Sunset bison

Sunset bison
Sundogs

Thursday, August 16, 2007

Still haunted after all these years

Sun comes up in a cloudless sky and already it’s blazing hot. I stare out the window with too much time on my hands and the house empty of my second soul. Dreams linger like reverberations that never fully fade, threatening to drag me back. And why should I fight them? I’m there every night, regular as clockwork, so why not return during the day. When I’m awake I can control what happens. I can direct the action, cut the scene, call new actors from the sidelines, maybe a starlet or two for extra spice. Someone from my past. Maybe Norma, who carried a sadness greater than my own, or Marissa, or even Pascal. Yes, Pascal would be the ticket, French, shapely, comically innocent and blindingly beautiful.

But it never works that way. It’s a fiction I try to lose myself in. Our complex minds are ridiculously incomprehensible and unruly. Why return to a past we long to forget? I’m standing in a small pool of light outside a convenience store on 29th and York in Denver when fear hits me like a hammer. Little houses line the street and lights shining through the curtains and the streets are deserted and me on the sidewalk paralyzed. I’m having a meltdown as I stare through the store’s windows and see nothing out of the ordinary, the front counter with its displays of cigarettes, candies, newspapers and lottery tickets, racks of shelves filled with cookies and potato chips and outdated cans of vegetables, and in the darkness beyond is something I’m afraid to confront. The key to the front door is in my left hand and my right is staying close to my holstered pistol and the only sounds in the universe are that of my radio softly squawking and the thudding of my heart.

There were other times I was terrified to enter businesses after a burglar alarm sounded but I forced myself to follow through. It was my job, my duty, but more than that it was a measure of me as a man. It defined me. I once had a trainee who bragged how he wasn’t afraid of anything. One night we responded to a carpet store on South Santa Fe just past Mississippi, a scary place with dual time clocks synched to kerchunk one second apart, the sound identical to a shotgun slide racking forward to seat a shell, and this besides the endemic hauntedness of the place, the silent footsteps, the creaking floors, the rustle of fabric and faint voices. After thirty seconds inside he was ashen-faced and begging to leave. He grew up in that instant, confronted by a man he did not know or knew and was afraid to admit knowing, and that man was himself. Less certain, more fragile, more like the rest of us. He didn’t last long.

And sometimes I wonder if decades later he wakes to find himself standing in that hallway where it opened out into the dimly-lit warehouse, and though the time clocks have just shattered his nerves the real terror inhabits the shadows of the room, something he couldn’t name then and can’t name now, or ever. Maybe something that doesn’t even have a name.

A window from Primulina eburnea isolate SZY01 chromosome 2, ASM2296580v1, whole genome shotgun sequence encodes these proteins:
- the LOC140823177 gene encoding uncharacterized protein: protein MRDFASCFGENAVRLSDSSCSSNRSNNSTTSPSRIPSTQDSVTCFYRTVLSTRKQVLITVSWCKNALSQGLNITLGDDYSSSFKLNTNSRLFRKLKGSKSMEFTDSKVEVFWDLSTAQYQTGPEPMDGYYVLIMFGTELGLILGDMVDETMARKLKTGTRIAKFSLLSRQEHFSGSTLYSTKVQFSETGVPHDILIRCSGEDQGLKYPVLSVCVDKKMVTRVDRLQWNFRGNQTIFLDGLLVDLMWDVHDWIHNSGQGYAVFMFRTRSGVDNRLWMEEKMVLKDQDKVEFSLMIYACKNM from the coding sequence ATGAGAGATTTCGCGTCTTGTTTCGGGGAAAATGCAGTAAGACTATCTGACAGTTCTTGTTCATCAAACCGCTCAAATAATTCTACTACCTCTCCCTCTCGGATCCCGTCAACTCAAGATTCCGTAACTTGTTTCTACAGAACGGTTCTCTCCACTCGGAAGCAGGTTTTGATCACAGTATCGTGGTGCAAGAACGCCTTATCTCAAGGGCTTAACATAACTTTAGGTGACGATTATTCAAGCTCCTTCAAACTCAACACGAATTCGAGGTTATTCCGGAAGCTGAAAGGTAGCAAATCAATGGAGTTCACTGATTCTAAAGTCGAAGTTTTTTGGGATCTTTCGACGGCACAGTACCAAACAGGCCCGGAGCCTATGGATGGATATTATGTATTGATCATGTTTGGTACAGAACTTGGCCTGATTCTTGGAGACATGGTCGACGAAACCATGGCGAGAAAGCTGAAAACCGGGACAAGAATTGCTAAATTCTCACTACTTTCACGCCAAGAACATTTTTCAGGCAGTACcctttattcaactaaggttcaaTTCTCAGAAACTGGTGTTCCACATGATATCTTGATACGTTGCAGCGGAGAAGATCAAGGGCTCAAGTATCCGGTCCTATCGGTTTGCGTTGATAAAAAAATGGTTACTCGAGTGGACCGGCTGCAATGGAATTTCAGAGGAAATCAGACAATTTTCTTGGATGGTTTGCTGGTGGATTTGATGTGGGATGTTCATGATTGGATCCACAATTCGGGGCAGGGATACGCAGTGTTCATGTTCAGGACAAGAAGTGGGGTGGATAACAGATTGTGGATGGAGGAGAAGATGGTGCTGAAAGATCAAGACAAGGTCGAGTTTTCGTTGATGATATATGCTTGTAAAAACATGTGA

Every night I return there, or to a place remarkably similar. I roam dark alleys or brightly-illuminated houses, the homes of rich people who cannot help but look down on me, the low-rent housing projects, industrial warehouses and traffic-choked streets, and nothing I do is ever finished or complete but left dangling with a sense of dread or expectancy. I’m back at my old job in a twisted, surreal fantasy only faintly bordering on the real. If my bladder wakes me the interruption is brief, for as soon as my heads hits the pillow again a new chapter begins. Same situation, different place.

I want to dream something else. When I force them aside I’m back to the Sandia Crest high above Albuquerque in another one of my familiar dreamscapes. I wonder what new devilry is afoot. This goes way back to when I was young enough to have little experience and fewer dreams, but dreams enough to gaze across the rolling terrain between the forested slopes of the Sandias to the high peaks of the Pecos Mountains sixty miles away and wonder what it would be like to cover the distance on foot. I can still smell the thin air of high elevation and see myself ant-like far, far below.

So much for control. Another unfulfilled wish, another deception by a trickster mind.

How I wish I would have done it. Was it failure to plan or failure of nerve? The world has changed, and me with it. Sometimes I take my revolver out and hold it, my fingers curled around the rubber grip, and it’s almost like being in my dreams again. But there I can never fire it, not even when threatened, something always blocks my finger. Looking back on it from a sunny place is like seeing the distant Pecos Mountains and for one moment knowing they’re only a step away. Can I squeeze the trigger when I need to? Can I take that first step? Somehow I missed my opportunity. I’ve grown up and moved on, and yet decades later I find myself on the crest looking to the northeast, mentally choosing a route.

I never did enter the store but drove away in shame. But I’m back there again, every damn night. I like to think that someday I’ll insert the key in the lock and turn it until the bolt snaps too loudly and in one swift move I’ll draw my pistol and swing the door open and step in and shut the door and lock it behind me, and it’ll be just me and whatever it is I’m afraid of. That we’ll finally end it.

And sometimes I think I could reach those mountains if I would just start walking.

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